Cellulose is more efficient than fiberglass. But one of the best kinds of insulation today is spray foam. Unlike blankets and batts, which have limited applications, spray foam insulation can reach into tight corners, uniquely shaped crevices, and other areas that are less accessible.

We talked more about insulation in this post, so go ahead and give it a read if you missed it.

Comparing the R-value of older insulating methods such as fiberglass to spray foam insulation would reveal a big difference in energy efficiency. While even a little insulation is better than none, today’s advancements in insulation allow today’s homes to be even greener than those built before these newer methods of insulation existed.

Safer and More Sustainable Building Materials

Home construction has evolved and will continue to evolve as the years go by. Through trial and error and testing, homebuilders learn which materials are durable, safe, and energy-efficient and which aren’t.

Part of this innovation has arisen out of consumer demand. While people have always cared about the environment, there wasn’t as much focus on it 20 or 30 years ago compared to today. According to Solar Panel Authority, solar panels weren’t a widespread feature in homes until 2015, which is a case in point.

Here’s another example. Outside of its energy efficiency, modern insulation is also a lot safer. The reason fiberglass and cellulose insulation came into being was that homebuilders needed an alternative to asbestos. Yes, that’s right, before the 1960s, asbestos was used for home insulation. (It was also popular in the popcorn ceilings of the ‘60s and ‘70s.)

As you can imagine, that didn’t last long! Still, though, if the home you’re looking at is more than 50 years old, you want to know for sure what insulation material it uses. This is for your health, as exposure to asbestos can be deadly, and having it safely removed is expensive.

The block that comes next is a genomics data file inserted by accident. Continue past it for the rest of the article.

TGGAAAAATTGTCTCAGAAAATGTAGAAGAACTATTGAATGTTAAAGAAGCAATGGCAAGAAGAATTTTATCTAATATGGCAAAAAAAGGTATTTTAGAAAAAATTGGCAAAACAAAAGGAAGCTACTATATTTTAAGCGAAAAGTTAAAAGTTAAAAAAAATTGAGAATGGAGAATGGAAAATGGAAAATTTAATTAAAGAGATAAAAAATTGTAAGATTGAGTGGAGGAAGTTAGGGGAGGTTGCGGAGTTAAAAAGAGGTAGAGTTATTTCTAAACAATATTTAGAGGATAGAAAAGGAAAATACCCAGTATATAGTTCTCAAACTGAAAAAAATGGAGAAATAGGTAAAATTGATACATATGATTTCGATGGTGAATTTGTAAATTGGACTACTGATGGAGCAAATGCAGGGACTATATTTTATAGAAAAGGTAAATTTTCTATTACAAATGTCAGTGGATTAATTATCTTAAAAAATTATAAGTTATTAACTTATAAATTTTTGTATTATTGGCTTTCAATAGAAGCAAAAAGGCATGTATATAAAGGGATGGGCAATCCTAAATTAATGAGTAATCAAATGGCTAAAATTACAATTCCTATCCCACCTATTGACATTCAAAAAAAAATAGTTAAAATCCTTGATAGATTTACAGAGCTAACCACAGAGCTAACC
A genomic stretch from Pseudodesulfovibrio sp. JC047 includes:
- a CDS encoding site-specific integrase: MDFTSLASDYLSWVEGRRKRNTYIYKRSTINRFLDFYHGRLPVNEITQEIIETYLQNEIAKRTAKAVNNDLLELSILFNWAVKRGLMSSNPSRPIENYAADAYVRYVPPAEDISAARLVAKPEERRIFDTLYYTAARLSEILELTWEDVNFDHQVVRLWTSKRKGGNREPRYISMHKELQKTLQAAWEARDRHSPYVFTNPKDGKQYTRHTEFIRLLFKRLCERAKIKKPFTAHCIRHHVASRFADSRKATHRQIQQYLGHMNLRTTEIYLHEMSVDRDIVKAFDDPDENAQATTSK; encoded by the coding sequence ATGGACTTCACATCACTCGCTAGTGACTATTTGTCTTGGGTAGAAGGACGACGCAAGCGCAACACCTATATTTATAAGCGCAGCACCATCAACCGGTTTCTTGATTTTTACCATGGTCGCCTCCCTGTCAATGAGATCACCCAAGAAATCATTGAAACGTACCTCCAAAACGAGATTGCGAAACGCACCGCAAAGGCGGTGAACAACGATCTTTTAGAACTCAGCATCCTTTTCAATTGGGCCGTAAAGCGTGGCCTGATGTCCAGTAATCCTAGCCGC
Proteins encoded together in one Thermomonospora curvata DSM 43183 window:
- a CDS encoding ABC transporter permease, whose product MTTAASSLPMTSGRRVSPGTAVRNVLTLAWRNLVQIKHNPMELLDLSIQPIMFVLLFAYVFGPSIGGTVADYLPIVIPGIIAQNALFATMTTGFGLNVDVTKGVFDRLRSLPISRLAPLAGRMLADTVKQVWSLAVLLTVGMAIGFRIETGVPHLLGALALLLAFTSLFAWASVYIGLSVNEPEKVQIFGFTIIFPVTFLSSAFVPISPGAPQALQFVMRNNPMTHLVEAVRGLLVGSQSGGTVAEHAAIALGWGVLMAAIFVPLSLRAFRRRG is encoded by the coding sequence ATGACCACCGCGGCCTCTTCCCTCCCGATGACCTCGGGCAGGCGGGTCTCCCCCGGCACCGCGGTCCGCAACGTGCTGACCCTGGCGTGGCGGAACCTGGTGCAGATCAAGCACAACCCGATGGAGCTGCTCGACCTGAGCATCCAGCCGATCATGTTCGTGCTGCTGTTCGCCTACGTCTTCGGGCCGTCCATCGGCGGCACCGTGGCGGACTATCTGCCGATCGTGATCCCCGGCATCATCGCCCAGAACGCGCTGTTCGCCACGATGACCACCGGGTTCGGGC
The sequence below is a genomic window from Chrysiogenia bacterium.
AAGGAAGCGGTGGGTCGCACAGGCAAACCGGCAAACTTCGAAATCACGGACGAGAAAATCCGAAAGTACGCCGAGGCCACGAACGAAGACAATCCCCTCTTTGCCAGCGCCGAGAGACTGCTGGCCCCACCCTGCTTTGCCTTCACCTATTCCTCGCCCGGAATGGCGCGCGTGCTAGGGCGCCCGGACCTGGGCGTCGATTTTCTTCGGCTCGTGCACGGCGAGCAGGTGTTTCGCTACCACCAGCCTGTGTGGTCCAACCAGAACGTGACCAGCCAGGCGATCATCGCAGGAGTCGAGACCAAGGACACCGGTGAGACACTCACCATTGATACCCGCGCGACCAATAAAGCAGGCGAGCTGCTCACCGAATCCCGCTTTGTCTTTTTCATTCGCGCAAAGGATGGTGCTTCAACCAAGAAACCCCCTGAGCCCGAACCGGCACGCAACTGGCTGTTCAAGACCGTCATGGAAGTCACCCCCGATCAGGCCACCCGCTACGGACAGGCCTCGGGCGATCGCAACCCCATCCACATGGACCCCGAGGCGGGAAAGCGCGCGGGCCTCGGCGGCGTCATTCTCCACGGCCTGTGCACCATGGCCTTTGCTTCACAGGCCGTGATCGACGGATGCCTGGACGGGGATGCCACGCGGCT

Another potential hazard common in older homes is lead paint. Especially if you have kids (or plan to), you need to know if lead paint is present in a home you buy. If it’s there, you need a plan to get it taken care of.

Besides the absence of dangerous materials like lead or asbestos, today’s more progressive new homes may include sustainable building materials that the homes of yore would never have. For instance, instead of wood, modern homes might feature bamboo. Wool insulation is a natural replacement for fiberglass. Recycled materials are also making their way into new homes—insulation made from old jeans or countertops made of recycled paper are just two examples.

Rammed earth for floors or walls is also becoming trendy these days, although you won’t likely see this in new homes unless you’re getting your own built and ask for it specifically. This eco-friendly material has great thermal properties. It will hold onto the sun’s warmth during the day and then release it at night. 

New Windows and Doors

All homes have windows and doors, but the way the technology has evolved in decades past is another reason why new homes have the energy efficiency advantage.

Double-paned or triple-paned windows are not something you’ll see in homes from 40 or 50 years ago. Low emissivity or low-E glass coatings are also a newer advancement. A low-E coating reflects infrared light from the sun to keep the rooms in your home at a consistent and comfy temperature.

Photo of our first net-zero project house in the process of having windows replaced. One large window opening is empty and the new, energy-efficient windows are resting on the ground in front of the house.